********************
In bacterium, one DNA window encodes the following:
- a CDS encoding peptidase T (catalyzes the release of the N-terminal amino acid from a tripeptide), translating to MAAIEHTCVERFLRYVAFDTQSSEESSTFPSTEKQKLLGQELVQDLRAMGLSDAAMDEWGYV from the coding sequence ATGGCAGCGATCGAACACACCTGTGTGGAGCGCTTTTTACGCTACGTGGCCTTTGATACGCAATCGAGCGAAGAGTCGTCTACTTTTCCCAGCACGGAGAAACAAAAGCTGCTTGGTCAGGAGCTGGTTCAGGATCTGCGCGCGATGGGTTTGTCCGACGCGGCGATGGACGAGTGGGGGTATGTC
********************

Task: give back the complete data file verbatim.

In bacterium, one DNA window encodes the following:
- a CDS encoding peptidase T (catalyzes the release of the N-terminal amino acid from a tripeptide), translating to MAAIEHTCVERFLRYVAFDTQSSEESSTFPSTEKQKLLGQELVQDLRAMGLSDAAMDEWGYV from the coding sequence ATGGCAGCGATCGAACACACCTGTGTGGAGCGCTTTTTACGCTACGTGGCCTTTGATACGCAATCGAGCGAAGAGTCGTCTACTTTTCCCAGCACGGAGAAACAAAAGCTGCTTGGTCAGGAGCTGGTTCAGGATCTGCGCGCGATGGGTTTGTCCGACGCGGCGATGGACGAGTGGGGGTATGTC